Ransomware attacks are hitting governments—can they fight back?

Ransomware attacks aren’t a new concept. They have been around since 1989 when the first such attack was identified and traced back to a Harvard University graduate, Joseph L. Popp. The proliferation of attacks in the past several years has maintained ransomware in the news, given their routine link to requests to be paid in cryptocurrency. As government organizations continue to be attacked, the question of how to combat the issue is increasing. Fortunately, there are solutions.

In 2018, there were 53 ransomware attacks in the U.S. alone that targeted state and local government operations. In the first nine months of 2019, according to antivirus software provider Emsisoft, there were 68 attacks against government agencies. In the majority of the cases, the ransom isn’t paid, with organizations relying heavily on their IT staff to put things back to normal.

Ransomware is a crime of opportunity. It’s easy enough for a hacker to scour computer systems to find vulnerabilities, just like a thief could drive down the street looking for an open garage door that could be exploited. The fact that payments are requested via crypto has nothing to do with the digital currency itself—it’s just another way to facilitate the activity and get paid quicker. If a hacker could be paid in fiat in only a matter of minutes, it would be used.

There are methods that can be implemented on both a local and a global level that would reduce the number of attacks, even though the truth remains—there will always be those individuals who are prone to criminal activity and believe that they can’t be caught. That misguided belief has already proven to be costly (read: Bitcoin trail leads to massive child porn ring bust).

On a national or global level, there needs to be a central database of ransomware in order to allow for better tracking. According to the CEO of Coveware, Bill Siegel, “The research showing that 48 out of 50 states have had a municipal organization impacted by ransomware is not surprising. As our country comes to grips with the importance of cybersecurity, centralized reporting of these incidents is critical, given their prevalence. Without reporting, how will we know if our country is under systemic attack at the state or local level verses just at the federal level?”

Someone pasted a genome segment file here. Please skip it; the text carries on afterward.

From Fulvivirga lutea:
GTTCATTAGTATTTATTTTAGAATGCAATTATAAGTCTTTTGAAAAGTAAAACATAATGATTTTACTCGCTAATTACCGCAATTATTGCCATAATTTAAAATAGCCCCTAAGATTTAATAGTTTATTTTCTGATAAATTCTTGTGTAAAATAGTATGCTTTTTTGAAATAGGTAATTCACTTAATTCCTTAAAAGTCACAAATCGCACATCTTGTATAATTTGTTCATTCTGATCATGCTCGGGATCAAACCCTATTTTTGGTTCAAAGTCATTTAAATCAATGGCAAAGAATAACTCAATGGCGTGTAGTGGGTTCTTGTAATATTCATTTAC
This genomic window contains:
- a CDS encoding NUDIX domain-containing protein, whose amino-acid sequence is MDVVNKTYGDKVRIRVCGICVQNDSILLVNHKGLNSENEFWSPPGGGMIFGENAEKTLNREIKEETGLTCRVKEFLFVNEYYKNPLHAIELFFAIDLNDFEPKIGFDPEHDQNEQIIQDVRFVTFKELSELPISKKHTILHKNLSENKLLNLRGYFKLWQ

On a local level, there are ways to prevent attacks. Business computer networks need to be locked down as tightly as possible, allowing for only official communications without the possibility of introducing personal items, such as a USB drive or other device that could be compromised. Antivirus software and firewalls are as much a requirement as are the mouse and keyboard and need to be completely up to date at all times.

Allowing Internet traffic to only sites that are required for the job functions will also help to reduce the risk of exposure and can be controlled through white or black lists. No matter what, email scanning and download controls are obligatory, not a luxury. The cost of implementing these controls is exponentially lower than the cost of not implementing them.

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